Simon Barton and his wife Karen have more than 200,000 birds over two sites, producing 1.2 million standard and RSPCA Assured broilers each year.
They trialled the three most commonly used calculators, Agrecalc, the Cool Farm Tool and the Farm Carbon Calculator to test each one's functionality and ease of use, as well as how useful each was in representing a poultry farm’s emissions. This trial helped highlight areas where the calculators could be further improved for the poultry sector.
Why use a carbon calculator?
Every farm will be starting from a different point and will need its own unique action plan in order to contribute towards net zero targets. GHG calculators can be used to assess the emissions sources on farm and help inform what actions farmers and the wider industry could take in tackling climate change and working towards a net zero carbon footprint for agriculture as a whole.
What sort of data is required?
Each of the calculators asks for data to be input in different ways and some calculators ask for more detail than others. Simon spent a couple of hours gathering the data needed beforehand, which made the process of testing the calculators much easier. The following data was required:
- Total fuel and electricity use
- Number of birds
- How manure is handled
- Waste (amount recycled and amount to landfill)
- Any carbon sequestration (e.g. hedges)
- Mortality rate
- Average live weight at day old/slaughter
- Slaughter age
- Purchased bedding (type and amount)
- Water use
- Feed components
Farm Carbon Calculator
Developed by the Farm Carbon Cutting Toolkit organisation, the Farm Carbon Calculator is free to use with an unlimited amount of footprints available. It provides a carbon balance looking at emissions and sequestration.
Simon said, “It was difficult in places to understand exactly what the tool was asking for, so we had to go back and edit the information to come out with a sensible result.
“The tool allocates a carbon footprint to any buildings under 10 years old and allows you to customise the size of each shed to match what you have on farm. It also had a big range of fuels available to choose from, including biomass inputs such as wood pellets or chips that would suit many broiler farms. On the downside, the units often did not match my records, for example I buy wood chips in cubic metres and the tool asks for kilograms, which we then had to estimate.
“It also allows for carbon sequestration, so you can add any hedgerows or trees on farm. This is unlikely to be of interest to many barn-reared broiler producers, but even the small amount of hedgerow we have on farm provided a reasonable carbon sequestration figure.
“The feed inputs were not suitable for poultry as it asks for quantities of individual raw materials used per year. This had to be estimated as compound feed labels rarely display full formulations.
“Things I liked most about this calculator were that the results were really visual and quite easy to interpret and you could easily see the factors that were contributing the most to your footprint.”
SAC Consulting developed this calculator and it has been endorsed by the Scottish government.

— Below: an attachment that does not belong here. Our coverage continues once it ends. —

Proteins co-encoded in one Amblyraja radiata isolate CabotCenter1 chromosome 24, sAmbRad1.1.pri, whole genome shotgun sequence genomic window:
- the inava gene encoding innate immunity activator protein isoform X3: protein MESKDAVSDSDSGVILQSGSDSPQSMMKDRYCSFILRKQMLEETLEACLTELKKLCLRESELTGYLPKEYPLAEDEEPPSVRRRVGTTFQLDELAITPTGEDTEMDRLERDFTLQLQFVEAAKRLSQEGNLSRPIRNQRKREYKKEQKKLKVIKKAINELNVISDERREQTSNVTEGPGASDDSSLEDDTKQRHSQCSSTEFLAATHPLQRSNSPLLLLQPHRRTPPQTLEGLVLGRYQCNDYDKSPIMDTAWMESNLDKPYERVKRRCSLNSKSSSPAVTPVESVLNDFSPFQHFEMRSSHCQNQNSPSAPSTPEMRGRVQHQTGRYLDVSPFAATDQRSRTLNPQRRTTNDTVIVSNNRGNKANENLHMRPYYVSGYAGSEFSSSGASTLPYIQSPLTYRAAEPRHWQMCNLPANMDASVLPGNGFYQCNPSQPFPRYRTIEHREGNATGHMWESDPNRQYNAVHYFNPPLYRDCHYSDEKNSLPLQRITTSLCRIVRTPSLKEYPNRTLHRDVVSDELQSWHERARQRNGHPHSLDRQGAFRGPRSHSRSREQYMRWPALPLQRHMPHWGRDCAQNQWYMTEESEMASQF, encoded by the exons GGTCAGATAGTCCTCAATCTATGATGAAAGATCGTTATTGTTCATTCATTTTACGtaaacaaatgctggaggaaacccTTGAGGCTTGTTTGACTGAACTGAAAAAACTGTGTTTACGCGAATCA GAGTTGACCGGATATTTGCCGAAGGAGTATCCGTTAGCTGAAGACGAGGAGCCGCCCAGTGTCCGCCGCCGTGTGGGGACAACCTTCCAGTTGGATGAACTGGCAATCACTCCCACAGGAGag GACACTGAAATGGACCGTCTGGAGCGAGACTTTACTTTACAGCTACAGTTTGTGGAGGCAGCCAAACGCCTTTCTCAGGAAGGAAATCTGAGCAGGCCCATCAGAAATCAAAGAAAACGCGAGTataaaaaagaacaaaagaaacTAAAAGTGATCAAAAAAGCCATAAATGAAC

Simon said: “Agrecalc wasn’t as user friendly as the other two tools, but to me it felt the most poultry friendly. It was the only one that included options for organic and free-range production. It also allowed you to select bedding material and choose the relevant compound poultry diets from a list rather than having to work out individual raw material usage on your farm.
“The end report was a bit confusing and it wasn’t immediately clear what my overall figure was.”
Cool Farm Tool
The Cool Farm Tool provides product footprinting only, making calculations for mixed farming enterprises difficult. It is initially free for farmers. Five product footprints are available before a fee is required. Organisations that use the CFT to support sustainable agriculture pay to become members of the ‘Cool Farm Alliance’ which gives additional functionality.
Simon said: “As with the Farm Carbon Calculator, the language used was not very poultry friendly. It categorises livestock into ‘herd phases’ which don’t translate to UK poultry production. It didn’t allow for manure disposal either and assumed it was spread or stacked on farm rather than sold as an output.
“The downsides to this tool were that there was no opportunity to enter sequestration factors, and for mixed farming operations this calculator would be quite time consuming as you’d have to run it several times for each farming activity. However, for a single run through, it was quite quick to use.”
The NFU is in continuous discussion with developers of GHG calculators to ensure that members’ voices are heard. Feedback gathered from this trial will be used to suggest ways to improve usability for poultry members, ensuring calculators are as relevant and useful to the sector as possible.
Key elements of the feedback from Simon's trial included:
- Feed sections must be relevant to poultry.
- Calculators need to be as user friendly as possible to input data quickly and easily.
- There needs to be better distinction between different production systems.
- Mortality and rejects at the slaughterhouse need to be accounted for.
Simon concluded: “None of the calculators as they stand worked particularly well for broiler chicken production, however each calculator had its own benefits. To me the Agrecalc tool felt like it was the best fit. Given that feed use is likely to be the biggest single factor in poultry’s carbon footprint, it’s important that tools reflect that accurately.”